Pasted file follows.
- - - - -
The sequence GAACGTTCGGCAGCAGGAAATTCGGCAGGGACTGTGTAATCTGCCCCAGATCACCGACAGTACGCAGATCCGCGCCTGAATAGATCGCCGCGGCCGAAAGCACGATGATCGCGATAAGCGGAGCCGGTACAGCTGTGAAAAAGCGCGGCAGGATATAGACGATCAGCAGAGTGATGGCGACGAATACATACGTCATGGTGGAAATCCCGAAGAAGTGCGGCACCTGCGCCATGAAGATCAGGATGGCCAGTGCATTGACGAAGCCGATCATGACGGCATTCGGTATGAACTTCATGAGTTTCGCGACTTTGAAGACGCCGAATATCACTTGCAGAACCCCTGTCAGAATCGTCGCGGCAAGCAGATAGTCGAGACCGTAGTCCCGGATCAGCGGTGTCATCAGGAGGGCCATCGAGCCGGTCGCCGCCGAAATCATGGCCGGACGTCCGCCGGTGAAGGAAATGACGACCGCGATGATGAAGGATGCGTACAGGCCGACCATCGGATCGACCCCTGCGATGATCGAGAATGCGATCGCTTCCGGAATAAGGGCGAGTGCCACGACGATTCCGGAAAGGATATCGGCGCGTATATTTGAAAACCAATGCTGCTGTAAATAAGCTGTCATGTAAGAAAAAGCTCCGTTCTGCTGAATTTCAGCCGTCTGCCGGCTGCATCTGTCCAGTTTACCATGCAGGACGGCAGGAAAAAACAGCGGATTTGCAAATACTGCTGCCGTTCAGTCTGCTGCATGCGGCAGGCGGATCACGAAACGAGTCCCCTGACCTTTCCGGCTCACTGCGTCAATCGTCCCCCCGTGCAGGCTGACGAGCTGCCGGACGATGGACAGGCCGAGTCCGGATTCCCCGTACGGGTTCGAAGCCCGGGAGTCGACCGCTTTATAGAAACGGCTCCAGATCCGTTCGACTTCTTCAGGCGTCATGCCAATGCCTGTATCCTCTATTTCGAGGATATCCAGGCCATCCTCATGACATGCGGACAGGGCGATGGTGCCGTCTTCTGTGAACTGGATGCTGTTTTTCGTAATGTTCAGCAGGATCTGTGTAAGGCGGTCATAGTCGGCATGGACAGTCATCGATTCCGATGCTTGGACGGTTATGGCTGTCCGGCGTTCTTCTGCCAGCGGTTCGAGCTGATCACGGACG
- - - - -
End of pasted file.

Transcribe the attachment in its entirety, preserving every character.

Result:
The sequence GAACGTTCGGCAGCAGGAAATTCGGCAGGGACTGTGTAATCTGCCCCAGATCACCGACAGTACGCAGATCCGCGCCTGAATAGATCGCCGCGGCCGAAAGCACGATGATCGCGATAAGCGGAGCCGGTACAGCTGTGAAAAAGCGCGGCAGGATATAGACGATCAGCAGAGTGATGGCGACGAATACATACGTCATGGTGGAAATCCCGAAGAAGTGCGGCACCTGCGCCATGAAGATCAGGATGGCCAGTGCATTGACGAAGCCGATCATGACGGCATTCGGTATGAACTTCATGAGTTTCGCGACTTTGAAGACGCCGAATATCACTTGCAGAACCCCTGTCAGAATCGTCGCGGCAAGCAGATAGTCGAGACCGTAGTCCCGGATCAGCGGTGTCATCAGGAGGGCCATCGAGCCGGTCGCCGCCGAAATCATGGCCGGACGTCCGCCGGTGAAGGAAATGACGACCGCGATGATGAAGGATGCGTACAGGCCGACCATCGGATCGACCCCTGCGATGATCGAGAATGCGATCGCTTCCGGAATAAGGGCGAGTGCCACGACGATTCCGGAAAGGATATCGGCGCGTATATTTGAAAACCAATGCTGCTGTAAATAAGCTGTCATGTAAGAAAAAGCTCCGTTCTGCTGAATTTCAGCCGTCTGCCGGCTGCATCTGTCCAGTTTACCATGCAGGACGGCAGGAAAAAACAGCGGATTTGCAAATACTGCTGCCGTTCAGTCTGCTGCATGCGGCAGGCGGATCACGAAACGAGTCCCCTGACCTTTCCGGCTCACTGCGTCAATCGTCCCCCCGTGCAGGCTGACGAGCTGCCGGACGATGGACAGGCCGAGTCCGGATTCCCCGTACGGGTTCGAAGCCCGGGAGTCGACCGCTTTATAGAAACGGCTCCAGATCCGTTCGACTTCTTCAGGCGTCATGCCAATGCCTGTATCCTCTATTTCGAGGATATCCAGGCCATCCTCATGACATGCGGACAGGGCGATGGTGCCGTCTTCTGTGAACTGGATGCTGTTTTTCGTAATGTTCAGCAGGATCTGTGTAAGGCGGTCATAGTCGGCATGGACAGTCATCGATTCCGATGCTTGGACGGTTATGGCTGTCCGGCGTTCTTCTGCCAGCGGTTCGAGCTGATCACGGACG